The cockpit opens by removing the clear canopy piece and it reveals the one-man operators seat. It’s kind of deceptive, since the canopy piece makes the cockpit look like it’s going to be big and roomy, but there’s just the one seat.

The cargo bay doors open up to reveal another one-person station in the back along with space for the sample drone. Yeah, it’s pretty tight back there too, but considering the size of the shuttle, I think the designers made pretty good use of what space they had. The operating station here is presumably to control the Drones and the Robot Rover on the planet surface. The consoles consist of two printed bricks and one screen and it looks pretty good.

The sample drone is very simple, and really just a box with a clear hatch and four small thrusters to propel it from the shuttle to the planet surface. I kind of dig how simple and utilitarian this little guy is.

One last play feature on the shuttle involves the engines opening to reveal what looks like a power coil or some other inner workings of the drive system. So at least if the engines fail, the EVA suited Minifig can open these up and poke around in there to get it up and running again!

Moving down to the planet surface, we have the Heli-drone and the Rover. The Rover is a fun build and a cool vehicle considering it’s not the main draw of the set. It rolls on six wheels, has a turret that can rotate 360-degrees, an articulated solar panel with a sticker detailing the panels, an articulated claw, and a laser cutter. The claw springs closed thanks to a rubber band, which really should have been orange. The laser is a translucent red rod, which makes for a nice effect. There’s also a hitch on the back to possibly interact with another model from another set. Maybe a dump bin trailer for samples? The Mineral Deposit has two geode pieces, which can be collected by the Rover’s claw and placed into the Sample Drone for transport. There’s also a sticker with some coded images.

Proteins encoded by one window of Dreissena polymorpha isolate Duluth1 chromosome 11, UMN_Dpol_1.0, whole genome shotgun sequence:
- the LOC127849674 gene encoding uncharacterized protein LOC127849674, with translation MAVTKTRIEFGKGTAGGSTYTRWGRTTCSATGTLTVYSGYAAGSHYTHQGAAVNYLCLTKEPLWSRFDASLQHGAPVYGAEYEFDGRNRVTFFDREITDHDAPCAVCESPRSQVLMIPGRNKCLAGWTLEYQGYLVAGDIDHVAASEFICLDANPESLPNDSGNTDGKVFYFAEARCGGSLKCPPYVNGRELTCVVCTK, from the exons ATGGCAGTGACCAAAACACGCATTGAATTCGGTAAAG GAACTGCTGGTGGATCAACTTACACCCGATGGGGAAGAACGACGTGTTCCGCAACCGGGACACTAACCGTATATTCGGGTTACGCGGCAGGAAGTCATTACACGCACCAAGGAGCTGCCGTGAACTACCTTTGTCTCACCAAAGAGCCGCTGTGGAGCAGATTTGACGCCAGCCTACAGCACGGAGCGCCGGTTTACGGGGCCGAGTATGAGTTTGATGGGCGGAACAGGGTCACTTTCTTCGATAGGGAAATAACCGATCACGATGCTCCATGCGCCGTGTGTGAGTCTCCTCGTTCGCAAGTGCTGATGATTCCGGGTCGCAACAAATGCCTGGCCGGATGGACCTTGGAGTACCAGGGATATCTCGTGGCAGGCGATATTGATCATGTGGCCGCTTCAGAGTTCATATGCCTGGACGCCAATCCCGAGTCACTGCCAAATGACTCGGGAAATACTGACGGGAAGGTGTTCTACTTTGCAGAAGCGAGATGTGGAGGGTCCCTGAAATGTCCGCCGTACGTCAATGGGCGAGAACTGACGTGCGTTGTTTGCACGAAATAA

That’s where the Heli-Drone comes in! This little guy has a scanner, which is a translucent red screen and when it’s placed over that sticker it reveals the scientific data for the available samples. No, the Mineral Deposit piece isn’t all that convincing because it’s so angular, but I like the play mechanic it adds and the geode pieces are very well done, with translucent blue plastic molded into the shells.

I think this set is from around 2019 and I believe the MSRP was around $35, which feels about right. It’s actually still available at some online retailers, but it’s going for close to twice that these days. There’s a lot of fun to be had in this set and the play pattern is really well thought out. You have the Heli-Drone seeking out samples, the Rover collecting them, the Sample Drone bringing them up to the Shuttle. The Minifigs are a little blah, but they fit in fine with the rest of the set, and I’d definitely recommend it, if you can find it for under $45. Hell, the Rover itself feels like a model that could have turned up in one of those small $9.99 boxes all by itself.